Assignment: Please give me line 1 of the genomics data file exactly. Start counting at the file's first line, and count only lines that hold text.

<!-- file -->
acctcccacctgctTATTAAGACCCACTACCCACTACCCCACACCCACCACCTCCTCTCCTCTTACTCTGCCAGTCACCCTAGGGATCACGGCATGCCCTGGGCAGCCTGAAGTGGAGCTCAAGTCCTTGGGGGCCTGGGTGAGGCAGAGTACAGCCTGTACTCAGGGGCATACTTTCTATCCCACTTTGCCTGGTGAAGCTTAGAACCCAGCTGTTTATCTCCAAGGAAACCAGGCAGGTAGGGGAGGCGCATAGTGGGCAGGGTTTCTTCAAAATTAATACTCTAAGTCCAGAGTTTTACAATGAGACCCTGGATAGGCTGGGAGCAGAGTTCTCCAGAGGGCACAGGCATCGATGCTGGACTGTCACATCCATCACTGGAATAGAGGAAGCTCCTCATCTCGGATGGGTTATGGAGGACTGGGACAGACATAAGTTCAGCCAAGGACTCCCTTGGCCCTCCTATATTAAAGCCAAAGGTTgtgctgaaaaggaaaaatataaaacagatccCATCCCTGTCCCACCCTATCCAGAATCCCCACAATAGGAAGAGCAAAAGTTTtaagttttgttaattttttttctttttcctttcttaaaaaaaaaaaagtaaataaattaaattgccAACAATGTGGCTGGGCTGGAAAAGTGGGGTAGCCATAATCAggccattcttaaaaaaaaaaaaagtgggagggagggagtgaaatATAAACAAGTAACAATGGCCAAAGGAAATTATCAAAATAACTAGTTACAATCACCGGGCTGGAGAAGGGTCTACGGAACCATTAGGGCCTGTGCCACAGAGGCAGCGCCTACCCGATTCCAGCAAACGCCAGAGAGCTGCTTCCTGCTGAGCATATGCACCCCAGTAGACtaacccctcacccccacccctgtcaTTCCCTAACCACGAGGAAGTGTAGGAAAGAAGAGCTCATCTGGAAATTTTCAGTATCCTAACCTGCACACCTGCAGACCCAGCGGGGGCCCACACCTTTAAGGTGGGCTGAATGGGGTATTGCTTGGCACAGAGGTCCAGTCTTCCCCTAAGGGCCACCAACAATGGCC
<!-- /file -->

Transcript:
acctcccacctgctTATTAAGACCCACTACCCACTACCCCACACCCACCACCTCCTCTCCTCTTACTCTGCCAGTCACCCTAGGGATCACGGCATGCCCTGGGCAGCCTGAAGTGGAGCTCAAGTCCTTGGGGGCCTGGGTGAGGCAGAGTACAGCCTGTACTCAGGGGCATACTTTCTATCCCACTTTGCCTGGTGAAGCTTAGAACCCAGCTGTTTATCTCCAAGGAAACCAGGCAGGTAGGGGAGGCGCATAGTGGGCAGGGTTTCTTCAAAATTAATACTCTAAGTCCAGAGTTTTACAATGAGACCCTGGATAGGCTGGGAGCAGAGTTCTCCAGAGGGCACAGGCATCGATGCTGGACTGTCACATCCATCACTGGAATAGAGGAAGCTCCTCATCTCGGATGGGTTATGGAGGACTGGGACAGACATAAGTTCAGCCAAGGACTCCCTTGGCCCTCCTATATTAAAGCCAAAGGTTgtgctgaaaaggaaaaatataaaacagatccCATCCCTGTCCCACCCTATCCAGAATCCCCACAATAGGAAGAGCAAAAGTTTtaagttttgttaattttttttctttttcctttcttaaaaaaaaaaaagtaaataaattaaattgccAACAATGTGGCTGGGCTGGAAAAGTGGGGTAGCCATAATCAggccattcttaaaaaaaaaaaaagtgggagggagggagtgaaatATAAACAAGTAACAATGGCCAAAGGAAATTATCAAAATAACTAGTTACAATCACCGGGCTGGAGAAGGGTCTACGGAACCATTAGGGCCTGTGCCACAGAGGCAGCGCCTACCCGATTCCAGCAAACGCCAGAGAGCTGCTTCCTGCTGAGCATATGCACCCCAGTAGACtaacccctcacccccacccctgtcaTTCCCTAACCACGAGGAAGTGTAGGAAAGAAGAGCTCATCTGGAAATTTTCAGTATCCTAACCTGCACACCTGCAGACCCAGCGGGGGCCCACACCTTTAAGGTGGGCTGAATGGGGTATTGCTTGGCACAGAGGTCCAGTCTTCCCCTAAGGGCCACCAACAATGGCC